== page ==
Poetry




Yellow Jacket Press recently published my chapbook, A Little Book of Light History.
It can be purchased here.




Summer Evening, Hopper 1947


Someone is firing rockets
across the water
too far away to hear.
Each named for a flower,
save one for a flock of larks in flight,
one for an emperor turned dragon.
The lake greedily collects the sparks
in her dark apron then walks to the basement.

A young man and woman have turned on a porch light,
erasing the exploding rockets from view.
She refuses a cigarette. He explains
his temper using words neither of them understand.
His hands flare like chrysanthemums.
Someone ignites the fuse and runs.
Someone stands firm,
testing how closely they can withstand
the phosphor of night.

Post Road, no. 20, Spring 2011







Giant Pumpkins


The neighbor grows giant pumpkins
in his backyard that swell
to the size of Holsteins.
The extras culled, each vine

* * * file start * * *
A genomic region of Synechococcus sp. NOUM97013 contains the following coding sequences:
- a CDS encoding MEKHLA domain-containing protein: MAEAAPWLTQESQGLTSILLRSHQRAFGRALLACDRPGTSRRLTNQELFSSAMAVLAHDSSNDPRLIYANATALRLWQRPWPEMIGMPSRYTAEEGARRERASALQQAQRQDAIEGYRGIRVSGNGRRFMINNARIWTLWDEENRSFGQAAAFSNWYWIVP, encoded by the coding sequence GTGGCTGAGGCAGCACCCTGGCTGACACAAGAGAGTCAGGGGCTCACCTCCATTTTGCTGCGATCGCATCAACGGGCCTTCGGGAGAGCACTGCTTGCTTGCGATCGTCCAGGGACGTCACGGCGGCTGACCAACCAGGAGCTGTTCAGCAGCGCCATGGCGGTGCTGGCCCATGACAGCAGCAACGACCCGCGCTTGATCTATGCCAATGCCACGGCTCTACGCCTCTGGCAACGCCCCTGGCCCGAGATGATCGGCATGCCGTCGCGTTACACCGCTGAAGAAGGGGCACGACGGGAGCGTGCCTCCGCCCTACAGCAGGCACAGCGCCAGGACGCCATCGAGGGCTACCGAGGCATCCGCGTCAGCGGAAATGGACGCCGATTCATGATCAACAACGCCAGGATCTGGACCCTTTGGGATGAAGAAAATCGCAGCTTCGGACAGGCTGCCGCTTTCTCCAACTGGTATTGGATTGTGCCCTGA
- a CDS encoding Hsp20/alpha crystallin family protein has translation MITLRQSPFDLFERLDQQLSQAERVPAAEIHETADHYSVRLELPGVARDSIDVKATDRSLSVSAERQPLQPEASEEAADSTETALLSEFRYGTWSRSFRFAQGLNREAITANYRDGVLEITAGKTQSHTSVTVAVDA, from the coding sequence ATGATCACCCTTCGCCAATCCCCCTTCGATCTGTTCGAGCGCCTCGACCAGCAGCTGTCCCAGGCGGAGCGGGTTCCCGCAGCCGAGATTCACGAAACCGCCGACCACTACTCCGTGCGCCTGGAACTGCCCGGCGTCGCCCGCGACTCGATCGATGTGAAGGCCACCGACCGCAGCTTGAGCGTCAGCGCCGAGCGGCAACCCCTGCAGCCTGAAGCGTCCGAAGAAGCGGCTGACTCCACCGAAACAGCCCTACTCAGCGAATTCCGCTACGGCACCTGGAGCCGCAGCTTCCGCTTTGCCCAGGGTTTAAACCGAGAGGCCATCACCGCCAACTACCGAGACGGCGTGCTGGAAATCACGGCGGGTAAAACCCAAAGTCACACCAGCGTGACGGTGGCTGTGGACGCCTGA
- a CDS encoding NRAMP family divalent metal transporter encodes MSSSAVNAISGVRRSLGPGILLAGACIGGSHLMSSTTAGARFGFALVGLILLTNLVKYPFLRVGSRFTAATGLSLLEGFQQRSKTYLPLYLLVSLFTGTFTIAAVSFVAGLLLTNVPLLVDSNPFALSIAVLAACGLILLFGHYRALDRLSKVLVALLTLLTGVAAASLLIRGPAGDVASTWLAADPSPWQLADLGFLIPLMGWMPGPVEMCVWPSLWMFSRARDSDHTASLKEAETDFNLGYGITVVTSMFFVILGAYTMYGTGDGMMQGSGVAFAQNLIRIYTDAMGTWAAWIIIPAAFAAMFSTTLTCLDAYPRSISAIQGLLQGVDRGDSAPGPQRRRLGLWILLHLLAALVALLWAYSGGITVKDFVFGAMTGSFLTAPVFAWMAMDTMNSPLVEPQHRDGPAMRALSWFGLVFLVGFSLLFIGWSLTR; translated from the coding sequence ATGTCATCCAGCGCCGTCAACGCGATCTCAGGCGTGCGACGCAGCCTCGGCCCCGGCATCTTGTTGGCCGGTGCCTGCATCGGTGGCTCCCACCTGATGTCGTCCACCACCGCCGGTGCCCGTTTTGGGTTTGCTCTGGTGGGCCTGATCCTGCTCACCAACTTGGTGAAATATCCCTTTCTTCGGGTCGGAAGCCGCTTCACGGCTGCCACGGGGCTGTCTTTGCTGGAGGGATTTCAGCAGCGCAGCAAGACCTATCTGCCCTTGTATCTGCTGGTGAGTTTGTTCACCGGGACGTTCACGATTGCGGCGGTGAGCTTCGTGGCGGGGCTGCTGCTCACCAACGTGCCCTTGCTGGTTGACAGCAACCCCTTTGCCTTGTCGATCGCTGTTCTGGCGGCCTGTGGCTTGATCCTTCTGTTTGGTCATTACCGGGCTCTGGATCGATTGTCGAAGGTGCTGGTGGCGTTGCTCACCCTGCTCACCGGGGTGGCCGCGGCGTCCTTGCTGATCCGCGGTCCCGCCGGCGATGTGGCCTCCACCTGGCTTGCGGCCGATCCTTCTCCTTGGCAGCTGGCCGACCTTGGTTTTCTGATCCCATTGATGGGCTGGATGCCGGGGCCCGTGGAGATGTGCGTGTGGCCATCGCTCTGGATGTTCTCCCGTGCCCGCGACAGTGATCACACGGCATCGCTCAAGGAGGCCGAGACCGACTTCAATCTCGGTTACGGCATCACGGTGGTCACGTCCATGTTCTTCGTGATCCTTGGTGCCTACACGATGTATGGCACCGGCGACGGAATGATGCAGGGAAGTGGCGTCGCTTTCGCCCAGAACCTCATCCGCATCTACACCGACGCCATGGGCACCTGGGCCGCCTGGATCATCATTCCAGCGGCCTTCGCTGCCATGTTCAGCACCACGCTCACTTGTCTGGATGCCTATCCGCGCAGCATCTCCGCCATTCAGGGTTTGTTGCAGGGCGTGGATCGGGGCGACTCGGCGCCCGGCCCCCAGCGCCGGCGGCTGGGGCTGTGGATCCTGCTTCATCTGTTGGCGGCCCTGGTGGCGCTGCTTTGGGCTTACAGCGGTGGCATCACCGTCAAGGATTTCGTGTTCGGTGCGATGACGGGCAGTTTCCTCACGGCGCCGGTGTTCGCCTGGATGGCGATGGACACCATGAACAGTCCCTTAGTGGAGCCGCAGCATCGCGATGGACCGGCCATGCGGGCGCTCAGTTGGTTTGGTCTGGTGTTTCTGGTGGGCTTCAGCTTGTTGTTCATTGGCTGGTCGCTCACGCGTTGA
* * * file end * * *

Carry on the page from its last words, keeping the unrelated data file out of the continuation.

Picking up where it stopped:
bears a single fruit
resting on thick cotton mats,
each named for a pagan god.
He tends to them patiently;
times his sun lamps,
trickles filtered water
at calculated rates.
Midday, he erects gauzy tarps
to keep the flesh from scalding.
At midnight, his shed lights
from within and soft music drifts
through the yard. He walks among them,
as a visitor from another continent
wanders in a geologic wonder,
on the lookout for vicious beetles
who come soaring on lapis wings.
Sometimes he weeps quietly
for one god rotting within
or for the moon on orange skin
while his children, exhausted from weeding,
sleep.








Alligator Sunning


Except for the cinquefoil and coontie,
you are the oldest of life here.
A collusion of dark water and Cambrian leather,

you have immobilized
and perfected the blank stare.
Dim-witted in the sunny mud,

you watched the lizard sprout feathers
and leap for the first time from its heavy limbs.
You watched the Earth re-make itself.

No doubt, every taut curve of your mouth
conceals an ivory of knowledge
I am better off not learning.

As for the time and place of mammals,
you let me pass so close, so close.
Let us agree to disagree

on whose shore this is, whose sleepy
palm this is, whose silver mullet
are leaping so brightly into the air.


Tampa Review 38, 2009






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